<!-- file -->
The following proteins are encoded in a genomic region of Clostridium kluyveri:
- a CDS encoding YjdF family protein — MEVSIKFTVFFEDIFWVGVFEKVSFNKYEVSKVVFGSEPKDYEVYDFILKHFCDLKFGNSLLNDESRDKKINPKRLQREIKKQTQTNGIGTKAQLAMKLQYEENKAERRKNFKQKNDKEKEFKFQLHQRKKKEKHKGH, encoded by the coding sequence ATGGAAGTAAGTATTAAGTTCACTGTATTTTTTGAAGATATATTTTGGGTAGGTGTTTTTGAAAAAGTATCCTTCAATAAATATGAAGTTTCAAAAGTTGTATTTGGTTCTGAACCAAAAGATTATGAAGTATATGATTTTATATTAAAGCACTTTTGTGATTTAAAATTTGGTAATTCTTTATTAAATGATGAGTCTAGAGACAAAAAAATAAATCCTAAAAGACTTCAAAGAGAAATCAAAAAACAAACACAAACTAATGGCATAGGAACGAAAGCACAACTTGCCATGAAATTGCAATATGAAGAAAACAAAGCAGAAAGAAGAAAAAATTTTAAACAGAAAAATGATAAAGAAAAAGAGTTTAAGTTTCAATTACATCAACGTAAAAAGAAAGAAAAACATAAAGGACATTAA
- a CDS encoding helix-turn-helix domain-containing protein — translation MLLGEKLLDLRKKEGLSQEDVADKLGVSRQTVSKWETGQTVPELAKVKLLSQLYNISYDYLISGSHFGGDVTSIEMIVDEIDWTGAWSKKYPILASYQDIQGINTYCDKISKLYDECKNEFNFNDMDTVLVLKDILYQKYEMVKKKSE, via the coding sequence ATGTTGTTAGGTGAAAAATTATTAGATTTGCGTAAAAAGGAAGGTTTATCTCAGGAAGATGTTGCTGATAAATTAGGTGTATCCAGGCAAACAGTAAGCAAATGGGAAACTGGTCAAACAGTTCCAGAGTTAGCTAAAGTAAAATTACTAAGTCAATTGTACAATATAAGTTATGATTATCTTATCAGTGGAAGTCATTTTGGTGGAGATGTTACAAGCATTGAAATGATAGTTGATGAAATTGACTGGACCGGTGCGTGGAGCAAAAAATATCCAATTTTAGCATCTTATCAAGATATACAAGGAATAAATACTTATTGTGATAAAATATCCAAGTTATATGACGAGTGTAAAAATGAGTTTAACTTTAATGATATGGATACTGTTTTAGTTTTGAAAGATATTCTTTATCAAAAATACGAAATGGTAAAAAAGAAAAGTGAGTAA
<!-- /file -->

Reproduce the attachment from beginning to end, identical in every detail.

The following proteins are encoded in a genomic region of Clostridium kluyveri:
- a CDS encoding YjdF family protein — MEVSIKFTVFFEDIFWVGVFEKVSFNKYEVSKVVFGSEPKDYEVYDFILKHFCDLKFGNSLLNDESRDKKINPKRLQREIKKQTQTNGIGTKAQLAMKLQYEENKAERRKNFKQKNDKEKEFKFQLHQRKKKEKHKGH, encoded by the coding sequence ATGGAAGTAAGTATTAAGTTCACTGTATTTTTTGAAGATATATTTTGGGTAGGTGTTTTTGAAAAAGTATCCTTCAATAAATATGAAGTTTCAAAAGTTGTATTTGGTTCTGAACCAAAAGATTATGAAGTATATGATTTTATATTAAAGCACTTTTGTGATTTAAAATTTGGTAATTCTTTATTAAATGATGAGTCTAGAGACAAAAAAATAAATCCTAAAAGACTTCAAAGAGAAATCAAAAAACAAACACAAACTAATGGCATAGGAACGAAAGCACAACTTGCCATGAAATTGCAATATGAAGAAAACAAAGCAGAAAGAAGAAAAAATTTTAAACAGAAAAATGATAAAGAAAAAGAGTTTAAGTTTCAATTACATCAACGTAAAAAGAAAGAAAAACATAAAGGACATTAA
- a CDS encoding helix-turn-helix domain-containing protein — translation MLLGEKLLDLRKKEGLSQEDVADKLGVSRQTVSKWETGQTVPELAKVKLLSQLYNISYDYLISGSHFGGDVTSIEMIVDEIDWTGAWSKKYPILASYQDIQGINTYCDKISKLYDECKNEFNFNDMDTVLVLKDILYQKYEMVKKKSE, via the coding sequence ATGTTGTTAGGTGAAAAATTATTAGATTTGCGTAAAAAGGAAGGTTTATCTCAGGAAGATGTTGCTGATAAATTAGGTGTATCCAGGCAAACAGTAAGCAAATGGGAAACTGGTCAAACAGTTCCAGAGTTAGCTAAAGTAAAATTACTAAGTCAATTGTACAATATAAGTTATGATTATCTTATCAGTGGAAGTCATTTTGGTGGAGATGTTACAAGCATTGAAATGATAGTTGATGAAATTGACTGGACCGGTGCGTGGAGCAAAAAATATCCAATTTTAGCATCTTATCAAGATATACAAGGAATAAATACTTATTGTGATAAAATATCCAAGTTATATGACGAGTGTAAAAATGAGTTTAACTTTAATGATATGGATACTGTTTTAGTTTTGAAAGATATTCTTTATCAAAAATACGAAATGGTAAAAAAGAAAAGTGAGTAA